2012 Infiniti M35h
The Infiniti M35h's fastest run. Image: InfinitiEnlarge Photo
Automaker Infiniti has always been associated with both luxury and performance, so it chose a novel approach to launch its M35h hybrid in the European market.
Rather than emphasize the car’s amenities or fuel economy, Infiniti invited representatives of Guinness World Records to Britain’s Santa Pod Raceway, to officially certify the M35h sedan as the “world’s fastest accelerating full hybrid.”
The car, pulled from the production line and tested without modifications, achieved an average run of 13.90 seconds, at just over 100 miles per hour.
That’s properly quick, and the M35h benefits from both a 67 horsepower electric motor and a 292 horsepower V-6 engine, for a combined output of 359 horsepower (in Europe, anyway, since Americans must make do with 350 horsepower).
For the stoplight drag races, the hybrid Infiniti was timed at 5.5 seconds for the 0-to-62-mph sprint. That makes it just a tiny bit faster than the now-discontinued BMW ActiveHybrid X6, which logged 5.5 seconds for 0 to 60 mph.
Those speeds may appeal to the enthusiast driver, but the car’s fuel economy will appeal to everyone. It can be driven in electric-only mode at speeds up to 75 miles per hour, and returns an EPA-estimated 27 mpg city and 32 mpg highway.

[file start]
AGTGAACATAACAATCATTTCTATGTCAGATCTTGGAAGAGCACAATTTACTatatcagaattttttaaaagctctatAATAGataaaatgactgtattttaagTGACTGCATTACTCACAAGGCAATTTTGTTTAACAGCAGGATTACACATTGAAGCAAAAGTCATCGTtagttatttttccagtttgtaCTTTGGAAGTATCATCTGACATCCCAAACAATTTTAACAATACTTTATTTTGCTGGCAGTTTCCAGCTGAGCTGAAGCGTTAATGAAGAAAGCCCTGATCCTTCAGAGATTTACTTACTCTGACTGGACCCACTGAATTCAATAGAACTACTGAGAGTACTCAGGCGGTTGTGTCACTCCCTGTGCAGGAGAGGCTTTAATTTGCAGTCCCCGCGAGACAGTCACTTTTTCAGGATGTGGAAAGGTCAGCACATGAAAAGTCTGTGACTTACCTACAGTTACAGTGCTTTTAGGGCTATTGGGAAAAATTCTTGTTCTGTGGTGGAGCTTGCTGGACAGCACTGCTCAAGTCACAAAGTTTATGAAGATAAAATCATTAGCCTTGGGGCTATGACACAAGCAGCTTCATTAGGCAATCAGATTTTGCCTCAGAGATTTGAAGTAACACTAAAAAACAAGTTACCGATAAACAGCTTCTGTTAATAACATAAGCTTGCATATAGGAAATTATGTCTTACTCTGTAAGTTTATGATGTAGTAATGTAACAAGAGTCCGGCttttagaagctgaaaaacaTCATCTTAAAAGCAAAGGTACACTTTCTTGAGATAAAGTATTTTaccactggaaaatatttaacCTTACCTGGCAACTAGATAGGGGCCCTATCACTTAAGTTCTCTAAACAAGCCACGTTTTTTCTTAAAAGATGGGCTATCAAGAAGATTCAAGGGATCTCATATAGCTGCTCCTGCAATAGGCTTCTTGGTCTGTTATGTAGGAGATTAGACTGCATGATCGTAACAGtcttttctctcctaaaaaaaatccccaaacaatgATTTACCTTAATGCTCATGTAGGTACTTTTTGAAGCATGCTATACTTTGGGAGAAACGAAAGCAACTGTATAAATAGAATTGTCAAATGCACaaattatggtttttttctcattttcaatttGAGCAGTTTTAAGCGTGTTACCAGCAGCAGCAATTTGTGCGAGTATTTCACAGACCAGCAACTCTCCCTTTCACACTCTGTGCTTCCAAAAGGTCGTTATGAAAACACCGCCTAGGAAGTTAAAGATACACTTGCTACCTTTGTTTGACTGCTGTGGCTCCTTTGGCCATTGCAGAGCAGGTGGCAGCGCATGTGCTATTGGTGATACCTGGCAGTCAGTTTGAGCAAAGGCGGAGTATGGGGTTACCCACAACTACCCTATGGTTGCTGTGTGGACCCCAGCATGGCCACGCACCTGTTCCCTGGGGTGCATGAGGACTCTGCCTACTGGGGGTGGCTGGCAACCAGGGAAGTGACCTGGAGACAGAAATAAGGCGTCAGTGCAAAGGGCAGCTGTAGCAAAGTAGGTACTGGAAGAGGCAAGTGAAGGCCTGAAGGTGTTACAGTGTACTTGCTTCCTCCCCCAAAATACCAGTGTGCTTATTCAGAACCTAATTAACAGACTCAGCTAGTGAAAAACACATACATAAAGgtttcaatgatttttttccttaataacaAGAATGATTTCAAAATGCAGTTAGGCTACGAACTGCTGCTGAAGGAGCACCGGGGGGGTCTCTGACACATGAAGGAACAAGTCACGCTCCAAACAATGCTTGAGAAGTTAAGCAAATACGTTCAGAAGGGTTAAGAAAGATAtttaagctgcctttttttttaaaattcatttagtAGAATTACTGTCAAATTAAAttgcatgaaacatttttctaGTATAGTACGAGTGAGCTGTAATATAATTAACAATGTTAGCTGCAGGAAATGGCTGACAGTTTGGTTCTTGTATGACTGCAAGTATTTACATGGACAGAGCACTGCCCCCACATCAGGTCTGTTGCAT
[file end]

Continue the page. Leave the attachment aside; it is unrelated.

In fact, Infiniti touts it as the only hybrid with 350 hp and more than 30 mpg in EPA-rated highway gas mileage.
That may not rival a Toyota Prius or Ford Fusion Hybrid, but it is an improvement on Infiniti’s own M37 sport sedan, which the EPA rates at 18 mpg city and 26 mpg highway. The Infiniti M35h hybrid is quicker than the V-6 only M37, too, which will help enthusiast buyers justify its higher price tag.
In the U.S., the Infiniti M35h slots in between Infiniti’s M37 and M56 in both price and performance, but in Europe the car will be positioned as a step up from the M30d diesel.
Infiniti’s approach, targeting the enthusiast market with their own hybrid version, should help to attract buyers who may not have previously considered a hybrid, and we say that’s a good thing.